played. "The peripheral things about how we're now much more identifiable in the community, and our educational programs have expanded -- that's all good, but I think the measure of success is the concerts you've conducted."


He's proud of the orchestra's first CD, recorded for the 50th anniversary in 1995, and recalls one concert a couple of years ago, with a difficult program consisting entirely of Russian dance pieces. "The orchestra really played very well, which didn't surprise me, because I know that they're capable," he says. "But when you see that the challenge is high and you're actually able to jump a foot higher, it's really very rewarding for the musicians."


The biggest challenge he has faced in his tenure here has been attracting and keeping top-caliber musicians due to the low salaries here in Spokane. Even though he and the orchestra's administration have worked to improve salaries, the pay is still low. "Because of the low pay for the musicians, the biggest frustration has been an inconsistent string section," he says. "Over the past few years, we've had a different string section for each concert, with people moving in and out all the time. It's very difficult to build a unified sound when you have different personnel each week. That's been a difficult challenge that we hope to be able to correct as salaries get better and people start to settle here."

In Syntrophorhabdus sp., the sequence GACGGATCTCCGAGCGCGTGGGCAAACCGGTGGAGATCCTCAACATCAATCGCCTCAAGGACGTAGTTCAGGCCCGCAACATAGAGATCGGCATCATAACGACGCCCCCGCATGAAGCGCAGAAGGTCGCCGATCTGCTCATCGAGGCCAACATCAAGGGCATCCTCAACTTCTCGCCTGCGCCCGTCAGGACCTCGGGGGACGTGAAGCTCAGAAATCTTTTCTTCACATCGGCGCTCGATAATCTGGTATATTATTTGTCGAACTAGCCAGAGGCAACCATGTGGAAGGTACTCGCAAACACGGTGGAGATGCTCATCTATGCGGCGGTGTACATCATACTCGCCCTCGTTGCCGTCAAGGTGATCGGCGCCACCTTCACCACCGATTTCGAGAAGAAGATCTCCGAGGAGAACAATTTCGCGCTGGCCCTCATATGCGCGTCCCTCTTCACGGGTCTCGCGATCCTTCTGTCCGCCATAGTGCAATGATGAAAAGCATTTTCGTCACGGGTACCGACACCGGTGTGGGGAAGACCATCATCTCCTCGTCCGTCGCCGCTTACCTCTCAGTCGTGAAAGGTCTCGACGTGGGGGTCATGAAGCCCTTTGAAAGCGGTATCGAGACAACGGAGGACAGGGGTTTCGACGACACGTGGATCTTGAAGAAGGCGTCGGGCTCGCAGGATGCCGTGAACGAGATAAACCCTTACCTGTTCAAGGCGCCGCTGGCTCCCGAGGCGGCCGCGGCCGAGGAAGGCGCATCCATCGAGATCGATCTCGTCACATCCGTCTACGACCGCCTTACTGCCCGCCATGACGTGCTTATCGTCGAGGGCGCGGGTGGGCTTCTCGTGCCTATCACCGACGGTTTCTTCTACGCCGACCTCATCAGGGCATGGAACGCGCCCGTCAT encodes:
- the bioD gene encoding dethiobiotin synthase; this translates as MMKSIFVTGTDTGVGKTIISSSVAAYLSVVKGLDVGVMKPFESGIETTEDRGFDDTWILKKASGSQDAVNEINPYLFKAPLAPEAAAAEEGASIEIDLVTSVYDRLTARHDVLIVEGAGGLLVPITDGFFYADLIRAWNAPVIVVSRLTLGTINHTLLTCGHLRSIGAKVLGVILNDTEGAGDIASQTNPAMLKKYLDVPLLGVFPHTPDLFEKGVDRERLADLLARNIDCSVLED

As for this being his last season, Mechetti says he's trying not to think about it much. "It's going to be a difficult moment, because Spokane has meant a lot to me and my wife, not only musically but personally. So we will always have a strong attachment to the community.


"But it's one of those things in life, where you have to understand when it's time to go," he says. "It's been a great experience for me and, hopefully, for the orchestra. I think now of the advancements we've had, our growth artistically, and now with the Fox coming on as the future site of the orchestra, it's great."


Laughing, he adds, "I wish I would be the next conductor."